Anthèmes refers to two related compositions for violin by French composer Pierre Boulez: Anthèmes I and Anthèmes II.
Anthèmes I is a short piece (c. 9 minutes) for solo violin, commissioned by the 1991 Yehudi Menuhin Violin Competition, and dedicated to Universal Edition's director Alfred Schlee for his 90th birthday. In 1994, Boulez revised and expanded Anthèmes I into a version for violin and live electronics at IRCAM, resulting in Anthèmes II (c. 18 minutes duration), produced in 1997. (Expansion and revision of earlier works is common in Boulez's compositional process; see also Structures.)
The title is a hybrid of the French "thèmes" (themes) and the English "anthem". It is also a play on words with 'anti-thematicism ': "Anthèmes" reunites the "anti" with the "thematic", and demonstrates Boulez's re-acceptance of (loose) thematicism following a long period of staunch opposition to it .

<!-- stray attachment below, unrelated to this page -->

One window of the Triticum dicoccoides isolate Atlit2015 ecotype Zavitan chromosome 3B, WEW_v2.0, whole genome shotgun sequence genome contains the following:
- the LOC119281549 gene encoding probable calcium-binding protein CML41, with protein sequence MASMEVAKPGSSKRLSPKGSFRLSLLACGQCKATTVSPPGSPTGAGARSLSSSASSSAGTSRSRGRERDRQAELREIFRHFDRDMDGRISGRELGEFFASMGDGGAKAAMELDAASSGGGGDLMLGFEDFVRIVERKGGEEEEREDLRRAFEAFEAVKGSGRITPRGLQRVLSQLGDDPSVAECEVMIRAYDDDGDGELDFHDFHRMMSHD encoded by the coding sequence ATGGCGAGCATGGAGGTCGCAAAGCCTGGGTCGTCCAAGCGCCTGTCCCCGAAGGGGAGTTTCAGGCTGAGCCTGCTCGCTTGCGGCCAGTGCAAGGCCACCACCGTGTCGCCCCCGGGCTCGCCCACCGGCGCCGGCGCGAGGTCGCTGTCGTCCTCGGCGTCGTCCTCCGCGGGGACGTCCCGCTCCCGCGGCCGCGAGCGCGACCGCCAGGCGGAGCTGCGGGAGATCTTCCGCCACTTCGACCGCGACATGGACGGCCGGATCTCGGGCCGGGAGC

Anthèmes I owes its structure to inspiration Boulez drew from childhood memories of Lent-time Catholic church services, in which the (acrostic) verses of the Jeremiah Lamentations were intoned: Hebrew letters enumerating the verses, and the verses themselves in Latin. Boulez creates two similarly distinct sonic worlds in the work: the Hebrew enumerations become long static or gliding harmonic tones, and the Latin verses become sections that are contrastingly action-packed and articulated (though Boulez says that the piece bears no reference to the content of the verses, and takes as its basis solely the idea of two contrasting sonic language-worlds) . The piece begins with a seven-tone motive, and trill on the note D: these are the fundamental motives used in its composition. It is also in seven sections: a short introduction, followed by six "verses", each "verse" preceded by a harmonic-tone "enumeration". The last section is the longest, culminating in a dialogue between four distinct "characters", and the piece closes with the two "languages" gradually melding into one as the intervals finally center around the note D and close into a trill, and then a single harmonic. A final "col legno battuto" ends the piece in Boulez's characteristic witty humour, a gesture of "That's enough for now! See you later!" .